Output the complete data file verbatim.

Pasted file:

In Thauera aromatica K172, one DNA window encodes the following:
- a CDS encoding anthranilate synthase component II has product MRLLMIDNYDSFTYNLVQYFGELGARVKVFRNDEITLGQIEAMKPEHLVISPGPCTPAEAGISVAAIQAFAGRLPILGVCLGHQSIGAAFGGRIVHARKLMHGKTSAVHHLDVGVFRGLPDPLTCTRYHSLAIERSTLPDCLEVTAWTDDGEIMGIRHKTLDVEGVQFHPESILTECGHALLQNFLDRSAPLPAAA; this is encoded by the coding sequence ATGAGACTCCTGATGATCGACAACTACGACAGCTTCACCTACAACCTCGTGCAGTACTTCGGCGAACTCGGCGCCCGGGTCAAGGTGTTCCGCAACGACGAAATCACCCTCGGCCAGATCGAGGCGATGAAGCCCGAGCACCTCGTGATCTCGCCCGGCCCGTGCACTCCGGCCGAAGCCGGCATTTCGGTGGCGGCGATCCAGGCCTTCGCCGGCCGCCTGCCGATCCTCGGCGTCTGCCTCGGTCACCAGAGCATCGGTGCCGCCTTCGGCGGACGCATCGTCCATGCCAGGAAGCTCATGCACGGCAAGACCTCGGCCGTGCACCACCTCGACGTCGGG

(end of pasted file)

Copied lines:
In Thauera aromatica K172, one DNA window encodes the following:
- a CDS encoding anthranilate synthase component II has product MRLLMIDNYDSFTYNLVQYFGELGARVKVFRNDEITLGQIEAMKPEHLVISPGPCTPAEAGISVAAIQAFAGRLPILGVCLGHQSIGAAFGGRIVHARKLMHGKTSAVHHLDVGVFRGLPDPLTCTRYHSLAIERSTLPDCLEVTAWTDDGEIMGIRHKTLDVEGVQFHPESILTECGHALLQNFLDRSAPLPAAA; this is encoded by the coding sequence ATGAGACTCCTGATGATCGACAACTACGACAGCTTCACCTACAACCTCGTGCAGTACTTCGGCGAACTCGGCGCCCGGGTCAAGGTGTTCCGCAACGACGAAATCACCCTCGGCCAGATCGAGGCGATGAAGCCCGAGCACCTCGTGATCTCGCCCGGCCCGTGCACTCCGGCCGAAGCCGGCATTTCGGTGGCGGCGATCCAGGCCTTCGCCGGCCGCCTGCCGATCCTCGGCGTCTGCCTCGGTCACCAGAGCATCGGTGCCGCCTTCGGCGGACGCATCGTCCATGCCAGGAAGCTCATGCACGGCAAGACCTCGGCCGTGCACCACCTCGACGTCGGG